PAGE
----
GILBERT One takes it for granted. "Oh, it's just another one." But we started to think about it. We lived with them for five or six years. [points to another work] Like, for example, "Girl Found Hanged In Wardrobe."
WALSH When you were collecting each work, and thinking about each headline, were you inventing stories, and telling them to each other? Were you thinking about each life?
GEORGE We were just very conscious of it. More than any other picture we ever made, they move through us. We lived them. We breathed them.
GILBERT They are like plaques of war.
GEORGE Some soldiers are only remembered because they had their names on a small piece of bronze. And even that gets stolen and melted down for money.
GILBERT In these pieces, we are freezing time in some ways. Normally, the posters are not frozen in time because they are chucked away the next day.
GEORGE But we are making them art, and making them history at the same time.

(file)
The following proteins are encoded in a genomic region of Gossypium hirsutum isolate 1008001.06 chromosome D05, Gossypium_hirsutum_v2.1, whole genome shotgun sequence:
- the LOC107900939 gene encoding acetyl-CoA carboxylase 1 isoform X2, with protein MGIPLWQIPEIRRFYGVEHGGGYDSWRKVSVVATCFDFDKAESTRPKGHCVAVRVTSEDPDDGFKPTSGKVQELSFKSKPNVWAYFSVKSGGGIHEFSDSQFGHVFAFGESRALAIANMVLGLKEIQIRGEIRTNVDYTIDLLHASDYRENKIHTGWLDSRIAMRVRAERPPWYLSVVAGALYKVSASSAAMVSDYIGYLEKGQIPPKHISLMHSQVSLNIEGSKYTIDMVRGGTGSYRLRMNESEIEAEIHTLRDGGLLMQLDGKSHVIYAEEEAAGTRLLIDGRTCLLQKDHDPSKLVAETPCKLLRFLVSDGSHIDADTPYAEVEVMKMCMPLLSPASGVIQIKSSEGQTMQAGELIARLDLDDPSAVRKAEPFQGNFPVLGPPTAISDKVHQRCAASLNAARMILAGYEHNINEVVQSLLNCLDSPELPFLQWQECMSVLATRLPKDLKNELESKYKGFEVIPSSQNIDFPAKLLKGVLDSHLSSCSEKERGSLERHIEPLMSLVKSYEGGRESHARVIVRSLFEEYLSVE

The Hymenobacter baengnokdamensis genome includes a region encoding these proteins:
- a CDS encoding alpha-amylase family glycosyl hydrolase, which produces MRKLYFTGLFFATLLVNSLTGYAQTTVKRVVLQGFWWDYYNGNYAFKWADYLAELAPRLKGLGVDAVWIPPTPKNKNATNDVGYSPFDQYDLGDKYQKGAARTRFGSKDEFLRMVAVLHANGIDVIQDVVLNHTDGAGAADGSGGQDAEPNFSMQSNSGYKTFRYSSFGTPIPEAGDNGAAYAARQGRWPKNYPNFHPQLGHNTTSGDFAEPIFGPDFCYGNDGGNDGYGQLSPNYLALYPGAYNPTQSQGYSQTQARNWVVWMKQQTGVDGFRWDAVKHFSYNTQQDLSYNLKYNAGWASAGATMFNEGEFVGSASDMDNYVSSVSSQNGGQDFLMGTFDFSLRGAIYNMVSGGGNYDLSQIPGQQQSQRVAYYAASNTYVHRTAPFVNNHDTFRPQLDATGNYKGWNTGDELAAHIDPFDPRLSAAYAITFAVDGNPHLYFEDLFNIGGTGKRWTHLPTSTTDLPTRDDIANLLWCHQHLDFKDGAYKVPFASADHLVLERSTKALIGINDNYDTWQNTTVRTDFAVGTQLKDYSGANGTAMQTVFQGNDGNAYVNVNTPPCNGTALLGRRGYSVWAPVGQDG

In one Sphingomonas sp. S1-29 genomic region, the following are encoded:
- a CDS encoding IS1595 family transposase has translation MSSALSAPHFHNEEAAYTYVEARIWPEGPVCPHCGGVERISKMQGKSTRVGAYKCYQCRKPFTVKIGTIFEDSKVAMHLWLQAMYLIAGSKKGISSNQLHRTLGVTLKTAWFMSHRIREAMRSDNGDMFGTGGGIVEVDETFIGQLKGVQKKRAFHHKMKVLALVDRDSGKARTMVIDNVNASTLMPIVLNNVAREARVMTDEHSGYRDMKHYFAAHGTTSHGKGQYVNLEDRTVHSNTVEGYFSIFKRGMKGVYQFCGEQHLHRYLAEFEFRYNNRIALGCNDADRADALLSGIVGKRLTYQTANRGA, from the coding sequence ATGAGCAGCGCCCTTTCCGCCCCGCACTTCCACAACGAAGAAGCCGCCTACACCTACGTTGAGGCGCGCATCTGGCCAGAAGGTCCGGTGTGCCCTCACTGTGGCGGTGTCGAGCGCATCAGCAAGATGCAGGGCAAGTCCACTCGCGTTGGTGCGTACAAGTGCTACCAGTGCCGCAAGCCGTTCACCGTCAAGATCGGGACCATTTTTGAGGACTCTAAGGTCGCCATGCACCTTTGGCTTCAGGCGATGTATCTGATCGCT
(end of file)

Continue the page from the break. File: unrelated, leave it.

WALSH I notice that you included an image of a Queen in the bottom of each work. I wonder why you felt the need to include an imperial presence in the midst of so many horrible human stories?
GEORGE She is very important, because we felt that it was such a complex, unhappy venture we went through, that we wanted someone beyond ourselves to preside over the series. Her presence is a reminder that no matter how terrible all of these acts are, they are the price we are paying for our liberties in Western society. If we all want to be free, we have to accept that some people are going to rape, and that some people are going to murder. And the Queen in each work is saying, "It's a terrible time, but all will be well. It's ongoing. It's historical." These pictures, hopefully, will be as historical as the Queen one day.
GILBERT And every piece has a different image of the Queen. They're all taken from coins.
GEORGE The coins are important, because we think that money is another ultimate democracy. If we are in New York, and we buy a bunch of flowers, coins will pay for them. If someone buys a prostitute, coins will pay for him or her.
GILBERT You never know where money has been. But the coins always serve the same purpose.
WALSH The works have so much sadness and tragedy. Is there anything good in the world today?
GILBERT Freedom. Not one freedom. But rather freedoms in the plural.
GEORGE The trick is that we all have to imagine new freedoms, not only defend the old ones. It's difficult to imagine new freedoms.
WALSH What would they be?